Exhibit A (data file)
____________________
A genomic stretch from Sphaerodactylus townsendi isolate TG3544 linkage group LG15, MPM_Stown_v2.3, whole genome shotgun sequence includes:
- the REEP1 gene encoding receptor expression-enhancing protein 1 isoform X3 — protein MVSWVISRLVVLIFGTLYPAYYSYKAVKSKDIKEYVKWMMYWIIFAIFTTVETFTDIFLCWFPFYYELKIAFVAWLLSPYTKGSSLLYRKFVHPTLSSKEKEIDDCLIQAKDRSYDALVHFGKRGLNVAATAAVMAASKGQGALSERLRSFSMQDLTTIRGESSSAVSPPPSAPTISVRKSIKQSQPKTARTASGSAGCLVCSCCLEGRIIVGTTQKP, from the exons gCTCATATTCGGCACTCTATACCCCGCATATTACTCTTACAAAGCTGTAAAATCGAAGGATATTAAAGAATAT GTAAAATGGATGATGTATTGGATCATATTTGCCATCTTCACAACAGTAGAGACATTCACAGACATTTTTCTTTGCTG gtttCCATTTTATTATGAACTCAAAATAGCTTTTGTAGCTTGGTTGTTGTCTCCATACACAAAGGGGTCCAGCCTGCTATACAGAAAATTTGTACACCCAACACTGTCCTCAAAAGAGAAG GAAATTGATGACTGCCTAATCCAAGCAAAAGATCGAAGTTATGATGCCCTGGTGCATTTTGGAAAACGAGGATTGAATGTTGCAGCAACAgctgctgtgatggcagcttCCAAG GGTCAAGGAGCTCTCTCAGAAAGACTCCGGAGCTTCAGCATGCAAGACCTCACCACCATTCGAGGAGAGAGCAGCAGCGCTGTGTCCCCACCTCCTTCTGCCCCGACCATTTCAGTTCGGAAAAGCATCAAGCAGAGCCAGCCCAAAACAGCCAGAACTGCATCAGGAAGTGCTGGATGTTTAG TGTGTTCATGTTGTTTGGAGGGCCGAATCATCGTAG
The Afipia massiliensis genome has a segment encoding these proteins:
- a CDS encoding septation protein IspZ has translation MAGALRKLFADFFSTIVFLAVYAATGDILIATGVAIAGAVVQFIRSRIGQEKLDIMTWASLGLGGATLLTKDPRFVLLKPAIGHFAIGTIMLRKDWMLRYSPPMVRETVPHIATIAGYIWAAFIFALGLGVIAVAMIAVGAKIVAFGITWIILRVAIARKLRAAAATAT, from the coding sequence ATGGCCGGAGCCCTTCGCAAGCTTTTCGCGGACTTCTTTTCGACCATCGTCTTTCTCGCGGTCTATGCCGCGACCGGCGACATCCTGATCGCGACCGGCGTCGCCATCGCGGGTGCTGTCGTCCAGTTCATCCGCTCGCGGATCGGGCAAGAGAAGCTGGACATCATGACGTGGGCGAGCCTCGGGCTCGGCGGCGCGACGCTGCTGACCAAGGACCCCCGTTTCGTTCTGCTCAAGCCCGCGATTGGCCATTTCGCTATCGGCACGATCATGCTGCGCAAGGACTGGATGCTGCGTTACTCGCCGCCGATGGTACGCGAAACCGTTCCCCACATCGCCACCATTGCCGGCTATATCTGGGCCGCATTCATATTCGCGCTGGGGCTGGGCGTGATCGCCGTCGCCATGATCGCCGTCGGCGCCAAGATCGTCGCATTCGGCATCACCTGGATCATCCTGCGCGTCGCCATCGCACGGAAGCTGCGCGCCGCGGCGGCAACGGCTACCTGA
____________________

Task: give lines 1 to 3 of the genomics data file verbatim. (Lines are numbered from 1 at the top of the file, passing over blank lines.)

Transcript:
A genomic stretch from Sphaerodactylus townsendi isolate TG3544 linkage group LG15, MPM_Stown_v2.3, whole genome shotgun sequence includes:
- the REEP1 gene encoding receptor expression-enhancing protein 1 isoform X3 — protein MVSWVISRLVVLIFGTLYPAYYSYKAVKSKDIKEYVKWMMYWIIFAIFTTVETFTDIFLCWFPFYYELKIAFVAWLLSPYTKGSSLLYRKFVHPTLSSKEKEIDDCLIQAKDRSYDALVHFGKRGLNVAATAAVMAASKGQGALSERLRSFSMQDLTTIRGESSSAVSPPPSAPTISVRKSIKQSQPKTARTASGSAGCLVCSCCLEGRIIVGTTQKP, from the exons gCTCATATTCGGCACTCTATACCCCGCATATTACTCTTACAAAGCTGTAAAATCGAAGGATATTAAAGAATAT GTAAAATGGATGATGTATTGGATCATATTTGCCATCTTCACAACAGTAGAGACATTCACAGACATTTTTCTTTGCTG gtttCCATTTTATTATGAACTCAAAATAGCTTTTGTAGCTTGGTTGTTGTCTCCATACACAAAGGGGTCCAGCCTGCTATACAGAAAATTTGTACACCCAACACTGTCCTCAAAAGAGAAG GAAATTGATGACTGCCTAATCCAAGCAAAAGATCGAAGTTATGATGCCCTGGTGCATTTTGGAAAACGAGGATTGAATGTTGCAGCAACAgctgctgtgatggcagcttCCAAG GGTCAAGGAGCTCTCTCAGAAAGACTCCGGAGCTTCAGCATGCAAGACCTCACCACCATTCGAGGAGAGAGCAGCAGCGCTGTGTCCCCACCTCCTTCTGCCCCGACCATTTCAGTTCGGAAAAGCATCAAGCAGAGCCAGCCCAAAACAGCCAGAACTGCATCAGGAAGTGCTGGATGTTTAG TGTGTTCATGTTGTTTGGAGGGCCGAATCATCGTAG
The Afipia massiliensis genome has a segment encoding these proteins: